Ireland: Projected 12.5% Corporation Tax Rate For Northern Ireland From April 2018

Last Updated: 22 January 2016
Article by Alan Taylor


As part of a package of reforms introduced by the Stormont House Agreement in 2014, the NI Executive agreed that legislative procedures for the devolution to Northern Ireland of control over the corporation tax rate should be implemented as soon as possible. The date committed to in this agreement was April 2017, however the implementation of these arrangements became delayed and further discussions were entered into resulting in the publication of a further reform document known as "The Fresh Start Agreement."

The Corporation Tax (Northern Ireland) Act 2015, (the "NI Act") was introduced in January 2015 and received Royal Assent on 26th March 2015. The NI Act inserts provisions into the Corporation Tax Act 2010 "The 2010 Act" for the Treasury (in connection with the NI Assembly) to implement a tax rate to be charged in Northern Ireland which is separate to the main UK rate known as the "Northern Ireland Rate."

The tax base will not differ from the GB base, i.e. the assessment of taxable profits will continue to be computed using normal UK rates.

Until the right to set the rate of corporation tax is exercised by the NI Executive, the rate charged in Northern Ireland will be the UK main rate.


Chapter 3 of the Northern Ireland Act provides for corporation tax to be charged at a rate set by the Northern Ireland Assembly on profits generated in Northern Ireland as distinct from other mainstream profits.

Qualifying Company Profits – ("SMEs)

Under the Act, the Northern Ireland Rate applies to the qualifying Northern Ireland trading profits of micro, small or medium-sized enterprises ("SMEs") where the company's employee time and costs fall largely within Northern Ireland. The required workforce component will be met where at least 75% of a company's UK staff time and costs relates to work carried out in Northern Ireland.

Large Companies

The "Northern Ireland Rate" will also apply to the profits of large companies or corporate partners which do not meet the test for "SMEs" but have a Northern Ireland Regional Establishment (NIRE) which is defined as a fixed place of business in Northern Ireland. A large company (without a qualifying NIRE) can also qualify if it carries on business in NI through a dependent agent; but not through an independent agent.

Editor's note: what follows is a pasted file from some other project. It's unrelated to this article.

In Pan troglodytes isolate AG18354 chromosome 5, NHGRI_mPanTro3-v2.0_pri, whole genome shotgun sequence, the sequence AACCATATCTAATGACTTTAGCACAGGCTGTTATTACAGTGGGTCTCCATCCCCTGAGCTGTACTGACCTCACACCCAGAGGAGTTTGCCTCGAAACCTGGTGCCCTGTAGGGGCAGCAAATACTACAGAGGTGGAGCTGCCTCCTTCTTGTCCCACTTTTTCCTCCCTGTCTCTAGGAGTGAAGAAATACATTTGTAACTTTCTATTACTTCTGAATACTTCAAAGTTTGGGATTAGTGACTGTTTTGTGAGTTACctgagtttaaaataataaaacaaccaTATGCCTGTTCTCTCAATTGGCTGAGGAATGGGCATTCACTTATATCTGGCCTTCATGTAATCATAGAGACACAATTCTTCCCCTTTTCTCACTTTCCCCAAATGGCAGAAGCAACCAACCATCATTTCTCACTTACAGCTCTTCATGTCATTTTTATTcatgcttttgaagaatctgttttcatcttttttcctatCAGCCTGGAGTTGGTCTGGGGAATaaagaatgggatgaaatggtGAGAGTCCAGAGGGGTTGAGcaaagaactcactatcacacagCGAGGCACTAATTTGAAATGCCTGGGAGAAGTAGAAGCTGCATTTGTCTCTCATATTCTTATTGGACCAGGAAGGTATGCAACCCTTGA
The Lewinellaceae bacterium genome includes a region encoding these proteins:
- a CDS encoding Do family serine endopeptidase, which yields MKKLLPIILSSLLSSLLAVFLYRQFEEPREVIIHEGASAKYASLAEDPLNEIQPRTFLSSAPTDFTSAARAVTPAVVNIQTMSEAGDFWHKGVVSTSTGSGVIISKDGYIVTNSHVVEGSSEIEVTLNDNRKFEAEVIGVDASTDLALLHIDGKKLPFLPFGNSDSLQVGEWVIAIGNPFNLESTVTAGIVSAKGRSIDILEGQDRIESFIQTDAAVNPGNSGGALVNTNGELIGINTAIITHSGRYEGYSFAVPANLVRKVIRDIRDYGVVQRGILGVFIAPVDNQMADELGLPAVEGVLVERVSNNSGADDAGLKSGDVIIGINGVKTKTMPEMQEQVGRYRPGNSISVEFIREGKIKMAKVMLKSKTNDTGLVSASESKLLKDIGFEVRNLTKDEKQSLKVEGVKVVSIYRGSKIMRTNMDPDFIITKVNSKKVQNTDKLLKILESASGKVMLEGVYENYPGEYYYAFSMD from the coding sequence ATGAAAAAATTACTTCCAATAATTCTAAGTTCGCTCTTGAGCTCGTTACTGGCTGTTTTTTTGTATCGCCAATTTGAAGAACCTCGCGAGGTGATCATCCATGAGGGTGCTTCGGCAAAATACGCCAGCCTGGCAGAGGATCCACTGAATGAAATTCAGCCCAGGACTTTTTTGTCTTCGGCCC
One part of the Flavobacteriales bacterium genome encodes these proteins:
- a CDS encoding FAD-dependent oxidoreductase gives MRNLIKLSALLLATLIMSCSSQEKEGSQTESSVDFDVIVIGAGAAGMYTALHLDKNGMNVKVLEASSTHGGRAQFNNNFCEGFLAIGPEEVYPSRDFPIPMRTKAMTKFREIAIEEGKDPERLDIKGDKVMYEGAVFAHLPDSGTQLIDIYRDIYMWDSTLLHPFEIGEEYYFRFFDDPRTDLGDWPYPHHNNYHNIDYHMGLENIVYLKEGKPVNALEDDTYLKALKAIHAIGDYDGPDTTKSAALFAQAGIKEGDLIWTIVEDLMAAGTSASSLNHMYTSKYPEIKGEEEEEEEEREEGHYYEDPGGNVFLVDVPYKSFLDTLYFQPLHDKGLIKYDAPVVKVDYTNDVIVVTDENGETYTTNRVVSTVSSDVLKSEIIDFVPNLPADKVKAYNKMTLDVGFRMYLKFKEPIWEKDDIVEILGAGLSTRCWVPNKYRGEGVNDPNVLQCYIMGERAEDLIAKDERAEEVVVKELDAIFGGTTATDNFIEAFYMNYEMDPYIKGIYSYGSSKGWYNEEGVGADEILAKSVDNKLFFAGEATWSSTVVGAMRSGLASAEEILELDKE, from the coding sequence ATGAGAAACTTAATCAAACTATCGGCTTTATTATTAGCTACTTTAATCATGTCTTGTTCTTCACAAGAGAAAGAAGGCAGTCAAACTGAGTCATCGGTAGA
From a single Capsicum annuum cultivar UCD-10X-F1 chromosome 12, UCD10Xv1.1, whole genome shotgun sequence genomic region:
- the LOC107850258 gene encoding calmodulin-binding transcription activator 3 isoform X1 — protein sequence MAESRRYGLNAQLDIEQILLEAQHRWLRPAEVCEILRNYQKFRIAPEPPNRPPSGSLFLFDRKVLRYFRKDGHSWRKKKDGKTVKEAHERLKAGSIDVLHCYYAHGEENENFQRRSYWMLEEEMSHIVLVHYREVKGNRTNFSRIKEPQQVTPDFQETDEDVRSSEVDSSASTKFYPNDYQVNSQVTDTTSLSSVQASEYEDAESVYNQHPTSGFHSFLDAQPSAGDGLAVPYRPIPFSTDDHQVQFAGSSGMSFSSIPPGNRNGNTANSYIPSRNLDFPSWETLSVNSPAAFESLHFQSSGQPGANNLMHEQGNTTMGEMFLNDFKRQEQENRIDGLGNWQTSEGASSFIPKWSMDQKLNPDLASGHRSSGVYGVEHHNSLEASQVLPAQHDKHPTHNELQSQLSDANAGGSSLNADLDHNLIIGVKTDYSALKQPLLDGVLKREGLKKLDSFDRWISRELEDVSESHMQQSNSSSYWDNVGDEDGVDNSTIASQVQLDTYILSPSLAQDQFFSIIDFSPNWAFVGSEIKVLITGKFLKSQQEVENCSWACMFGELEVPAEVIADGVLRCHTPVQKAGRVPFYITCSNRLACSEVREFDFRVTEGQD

Profits from the following trades which are excluded from the Northern Ireland Rate will be charged at the UK main rate:

  • oil activities;
  • lending and certain investment activity;
  • specified investment management activities;
  • Long-term insurance;
  • reinsurance;
  • exploration and/or exploitation of a UK sector of continental shelf;
  • the Act also makes provision for the Assembly to modify these trades and regulate "back office activities."


Additionally the Northern Ireland Act sets out the procedure for the application of the Northern Ireland Rate in connection with Capital Allowances of companies by, among other things, treating trade in Northern Ireland separately from the trade of a company elsewhere in the UK.

Chapter 3 of the "NI Act" also defines the way in which loss relief (under the Corporation Tax Act 2010) works if a company has Northern Ireland losses or mainstream losses.

It sets out the methods for calculation of reliefs where companies sustain both Northern Ireland losses and/or mainstream losses.


The rate regimes proposed by the Act are to be implemented by the NI Assembly for a financial year "to be appointed by the Treasury". The original intention was that this would occur after the  implementation of the Stormont House Agreement. However, as a result of the recent Fresh Start Agreement the Northern Ireland Executive has committed to an updated timeframe of April 2018 with a projected Northern Ireland Rate of 12.5%.


The introduction of the lower Northern Ireland devolved rate will be a welcome boost for many businesses operating in Northern Ireland, whether small or large. It also has the potential to benefit both indigenous companies and large inward investors alike.

With a little over two years until implementation, it may seem as though the Northern Ireland devolved rate is still a long way off. However, now is the perfect time for businesses to consider their strategic response to the change. A key aspect of this will be building substance (e.g. employees, premises, etc.) in the province.

Businesses already operating here will have several questions to address, including how they can maximise value under the new rate, and potentially how to invest any increases in after-tax earnings. However, they may also need to consider their response to potential new market entrants or even acquisition bids from foreign investors.

For their part, inward investors will want to look very closely at doing business in Northern Ireland, weighing the costs and benefits particularly against the Corporation Tax structure of the Republic.

The business outlook is brighter now than for perhaps a generation, and with some planning, forethought and structure there are undoubtedly significant opportunities to be grasped.

This article contains a general summary of developments and is not a complete or definitive statement of the law. Specific legal advice should be obtained where appropriate.

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